Opinion writer

On Friday, I put up a follow-up post to one last month about how St. Louis County prosecutor Bob McCulloch and Missouri Judge Steven Goldman removed a foreman from a grand jury. The foreman was previously an attorney for the Missouri Civil Liberties Union. Friday’s post was on new documents released from the case showing that, as expected, the foreman was removed for being insufficiently deferential to McCulloch. Specifically, he was looking to investigate police corruption and brutality.

Over the weekend, a three-judge panel for the Missouri Court of Appeals found that the foreman’s removal was in violation of state law. From the St. Louis Post-Dispatch:

St. Louis County Prosecuting Attorney Robert McCulloch had complained to Judge Steven Goldman about the juror’s conduct when questioning police witnesses, and suggested bias against his office. McCulloch also complained that Roe’s ACLU work could pose a conflict.

Goldman, with authority over the grand jury, called in [pseudonym John] Roe but did not question him under oath about McCulloch’s complaints. The appellate court said he should have done so under the law.

“We find that the record properly before us is entirely inadequate to justify (Roe’s) removal from the Grand Jury for cause,” the appeals judges said.

But here’s the punchline: The court also ruled that it couldn’t reinstate the foreman and had no choice but to dissolve the grand jury.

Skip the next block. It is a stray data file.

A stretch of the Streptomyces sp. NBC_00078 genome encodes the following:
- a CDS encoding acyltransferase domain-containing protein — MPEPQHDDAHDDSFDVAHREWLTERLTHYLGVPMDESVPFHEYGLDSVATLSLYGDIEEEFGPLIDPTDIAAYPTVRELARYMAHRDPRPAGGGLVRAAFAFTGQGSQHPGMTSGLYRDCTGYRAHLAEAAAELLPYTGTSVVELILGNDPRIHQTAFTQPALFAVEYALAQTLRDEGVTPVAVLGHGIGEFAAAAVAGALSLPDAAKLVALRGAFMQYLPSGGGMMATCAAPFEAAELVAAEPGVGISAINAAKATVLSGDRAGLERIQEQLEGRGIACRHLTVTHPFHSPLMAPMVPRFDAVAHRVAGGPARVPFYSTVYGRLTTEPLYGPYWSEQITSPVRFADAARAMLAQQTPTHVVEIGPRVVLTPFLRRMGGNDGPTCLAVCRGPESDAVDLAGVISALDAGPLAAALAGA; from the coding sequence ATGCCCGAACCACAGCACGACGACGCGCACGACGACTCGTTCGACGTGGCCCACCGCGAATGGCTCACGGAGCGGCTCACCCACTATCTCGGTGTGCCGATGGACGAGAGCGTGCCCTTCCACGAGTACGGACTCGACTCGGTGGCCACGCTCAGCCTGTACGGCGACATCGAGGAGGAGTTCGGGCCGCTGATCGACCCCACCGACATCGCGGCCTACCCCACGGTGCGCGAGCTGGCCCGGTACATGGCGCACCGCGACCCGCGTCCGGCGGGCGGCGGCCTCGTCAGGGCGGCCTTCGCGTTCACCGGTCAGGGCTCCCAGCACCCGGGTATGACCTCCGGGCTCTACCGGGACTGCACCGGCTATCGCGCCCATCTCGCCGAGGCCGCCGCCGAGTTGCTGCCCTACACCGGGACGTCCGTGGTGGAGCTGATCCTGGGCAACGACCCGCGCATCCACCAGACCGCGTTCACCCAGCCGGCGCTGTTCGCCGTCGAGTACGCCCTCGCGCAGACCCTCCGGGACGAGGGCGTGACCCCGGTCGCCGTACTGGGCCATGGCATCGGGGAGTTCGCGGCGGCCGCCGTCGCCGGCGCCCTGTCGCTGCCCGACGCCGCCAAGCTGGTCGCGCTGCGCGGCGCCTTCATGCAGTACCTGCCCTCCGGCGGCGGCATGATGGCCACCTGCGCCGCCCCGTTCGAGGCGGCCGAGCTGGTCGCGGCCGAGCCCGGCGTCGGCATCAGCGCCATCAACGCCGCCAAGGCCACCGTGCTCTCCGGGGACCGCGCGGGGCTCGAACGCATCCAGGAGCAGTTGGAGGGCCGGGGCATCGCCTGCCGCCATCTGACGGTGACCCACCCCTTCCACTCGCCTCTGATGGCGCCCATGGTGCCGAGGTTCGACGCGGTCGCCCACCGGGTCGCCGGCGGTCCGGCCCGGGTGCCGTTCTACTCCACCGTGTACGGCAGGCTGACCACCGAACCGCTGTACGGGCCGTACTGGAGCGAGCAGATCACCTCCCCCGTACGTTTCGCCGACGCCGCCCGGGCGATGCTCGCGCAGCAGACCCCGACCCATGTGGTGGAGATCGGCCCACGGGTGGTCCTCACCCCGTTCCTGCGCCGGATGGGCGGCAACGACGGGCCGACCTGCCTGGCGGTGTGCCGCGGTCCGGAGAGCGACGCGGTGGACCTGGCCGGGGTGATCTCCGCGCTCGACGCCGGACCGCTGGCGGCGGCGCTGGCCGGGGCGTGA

But they also said they could not order his return, given a “significant chance” that future grand jury proceedings would be subjected to scrutiny and challenge, or influenced by the finding a member was improperly removed.
The judges said it was their “firm opinion that the secrecy and independence of this Grand Jury had been compromised in part due to the public filings by both parties.” Roe’s name was accidentally revealed in some court filings, and there was enough information in his initial suit to deduce his identity.

So McCulloch wins. Grand juries are of course infamous for serving as little more than rubber stamps for prosecutors. Here, for once, was a grand jury (or at least a foreman) who pushed back a bit. Just one guy on one grand jury. But even that is too much for McCulloch. He and Goldman abused their power to have the foreman removed. And even though they did so in violation of state law, they still get their wish. A grand juror showing the slightest bit of independence is prevented from serving. And of course neither McCulloch nor Goldman will suffer any professional sanction for what they did.

McCulloch’s plea for the public to respect the grand jury’s decision not to indict Darren Wilson rested on the premise that grand juries are independent bodies. The entire purpose of the grand jury is to serve as a check against unjust accusations by police and prosecutors. They’re supposed to be free to investigate just about anything they want within their geographic jurisdiction. Nothing about what happened here could be described as fair, just or independent. And this incident just happened to involve a grand juror who had enough legal experience to be aware of his rights. How many times has this happened before to grand jurors who didn’t have a legal background? Because the entire system is secret, there’s really no way of knowing. And because of that secrecy and the fact that there will be no real punishment here, there’s little to prevent McCulloch or some other prosecutor from trying it again.

There’s an argument to be made that, legally, the decision not to indict Wilson was the right call. But you certainly can’t blame people for questioning the integrity of McCulloch, Goldman and the grand jury system in St. Louis County.